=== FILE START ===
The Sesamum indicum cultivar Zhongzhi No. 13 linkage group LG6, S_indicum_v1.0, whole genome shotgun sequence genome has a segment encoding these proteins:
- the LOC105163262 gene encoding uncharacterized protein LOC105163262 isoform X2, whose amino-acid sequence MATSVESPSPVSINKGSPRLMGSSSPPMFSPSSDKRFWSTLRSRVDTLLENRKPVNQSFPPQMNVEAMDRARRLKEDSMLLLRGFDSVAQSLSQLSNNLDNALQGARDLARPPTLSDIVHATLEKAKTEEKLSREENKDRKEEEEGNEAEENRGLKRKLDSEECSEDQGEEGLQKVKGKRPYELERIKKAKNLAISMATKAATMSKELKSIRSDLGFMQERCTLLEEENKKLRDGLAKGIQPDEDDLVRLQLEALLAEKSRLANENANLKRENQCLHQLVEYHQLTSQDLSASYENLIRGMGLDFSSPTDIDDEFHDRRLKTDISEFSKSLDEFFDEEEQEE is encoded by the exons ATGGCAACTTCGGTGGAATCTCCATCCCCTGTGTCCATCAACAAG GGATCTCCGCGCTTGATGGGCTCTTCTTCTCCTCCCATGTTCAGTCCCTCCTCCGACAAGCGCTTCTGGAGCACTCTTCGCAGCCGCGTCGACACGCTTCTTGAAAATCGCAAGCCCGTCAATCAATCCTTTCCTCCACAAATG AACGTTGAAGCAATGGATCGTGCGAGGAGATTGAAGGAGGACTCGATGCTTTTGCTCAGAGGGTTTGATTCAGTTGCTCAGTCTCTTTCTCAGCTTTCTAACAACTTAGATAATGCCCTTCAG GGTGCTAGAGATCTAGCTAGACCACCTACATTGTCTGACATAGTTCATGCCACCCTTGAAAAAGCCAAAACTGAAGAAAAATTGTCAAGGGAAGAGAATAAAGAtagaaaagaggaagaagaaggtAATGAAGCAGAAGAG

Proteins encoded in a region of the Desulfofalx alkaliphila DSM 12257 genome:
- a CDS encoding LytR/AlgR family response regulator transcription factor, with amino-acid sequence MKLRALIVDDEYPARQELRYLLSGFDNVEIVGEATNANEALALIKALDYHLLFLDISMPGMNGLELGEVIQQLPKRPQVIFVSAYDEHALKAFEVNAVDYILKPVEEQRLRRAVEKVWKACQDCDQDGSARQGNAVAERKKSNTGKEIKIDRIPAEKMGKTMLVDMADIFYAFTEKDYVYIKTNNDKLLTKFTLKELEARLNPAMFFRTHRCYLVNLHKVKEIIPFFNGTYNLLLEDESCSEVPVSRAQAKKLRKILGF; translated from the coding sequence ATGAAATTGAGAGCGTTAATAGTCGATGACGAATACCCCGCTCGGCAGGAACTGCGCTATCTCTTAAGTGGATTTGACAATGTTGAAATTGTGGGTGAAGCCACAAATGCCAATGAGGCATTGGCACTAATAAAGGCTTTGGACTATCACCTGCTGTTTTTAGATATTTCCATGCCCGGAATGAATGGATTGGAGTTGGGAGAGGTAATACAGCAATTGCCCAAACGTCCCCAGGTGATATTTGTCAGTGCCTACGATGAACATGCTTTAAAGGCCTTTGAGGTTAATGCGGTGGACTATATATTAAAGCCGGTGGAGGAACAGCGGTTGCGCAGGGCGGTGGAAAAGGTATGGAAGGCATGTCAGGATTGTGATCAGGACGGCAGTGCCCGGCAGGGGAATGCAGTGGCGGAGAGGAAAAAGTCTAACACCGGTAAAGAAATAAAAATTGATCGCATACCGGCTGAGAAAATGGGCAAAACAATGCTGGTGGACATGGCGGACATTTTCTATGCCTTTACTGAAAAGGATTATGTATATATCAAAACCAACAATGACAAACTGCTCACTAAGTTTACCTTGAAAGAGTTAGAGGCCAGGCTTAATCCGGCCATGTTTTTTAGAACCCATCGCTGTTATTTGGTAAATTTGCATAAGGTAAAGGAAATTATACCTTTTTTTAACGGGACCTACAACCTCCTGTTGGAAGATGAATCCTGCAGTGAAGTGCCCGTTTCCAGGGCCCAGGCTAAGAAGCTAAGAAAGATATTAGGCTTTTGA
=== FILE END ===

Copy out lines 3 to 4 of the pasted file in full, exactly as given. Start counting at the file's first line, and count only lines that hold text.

Proteins encoded in a region of the Desulfofalx alkaliphila DSM 12257 genome:
- a CDS encoding LytR/AlgR family response regulator transcription factor, with amino-acid sequence MKLRALIVDDEYPARQELRYLLSGFDNVEIVGEATNANEALALIKALDYHLLFLDISMPGMNGLELGEVIQQLPKRPQVIFVSAYDEHALKAFEVNAVDYILKPVEEQRLRRAVEKVWKACQDCDQDGSARQGNAVAERKKSNTGKEIKIDRIPAEKMGKTMLVDMADIFYAFTEKDYVYIKTNNDKLLTKFTLKELEARLNPAMFFRTHRCYLVNLHKVKEIIPFFNGTYNLLLEDESCSEVPVSRAQAKKLRKILGF; translated from the coding sequence ATGAAATTGAGAGCGTTAATAGTCGATGACGAATACCCCGCTCGGCAGGAACTGCGCTATCTCTTAAGTGGATTTGACAATGTTGAAATTGTGGGTGAAGCCACAAATGCCAATGAGGCATTGGCACTAATAAAGGCTTTGGACTATCACCTGCTGTTTTTAGATATTTCCATGCCCGGAATGAATGGATTGGAGTTGGGAGAGGTAATACAGCAATTGCCCAAACGTCCCCAGGTGATATTTGTCAGTGCCTACGATGAACATGCTTTAAAGGCCTTTGAGGTTAATGCGGTGGACTATATATTAAAGCCGGTGGAGGAACAGCGGTTGCGCAGGGCGGTGGAAAAGGTATGGAAGGCATGTCAGGATTGTGATCAGGACGGCAGTGCCCGGCAGGGGAATGCAGTGGCGGAGAGGAAAAAGTCTAACACCGGTAAAGAAATAAAAATTGATCGCATACCGGCTGAGAAAATGGGCAAAACAATGCTGGTGGACATGGCGGACATTTTCTATGCCTTTACTGAAAAGGATTATGTATATATCAAAACCAACAATGACAAACTGCTCACTAAGTTTACCTTGAAAGAGTTAGAGGCCAGGCTTAATCCGGCCATGTTTTTTAGAACCCATCGCTGTTATTTGGTAAATTTGCATAAGGTAAAGGAAATTATACCTTTTTTTAACGGGACCTACAACCTCCTGTTGGAAGATGAATCCTGCAGTGAAGTGCCCGTTTCCAGGGCCCAGGCTAAGAAGCTAAGAAAGATATTAGGCTTTTGA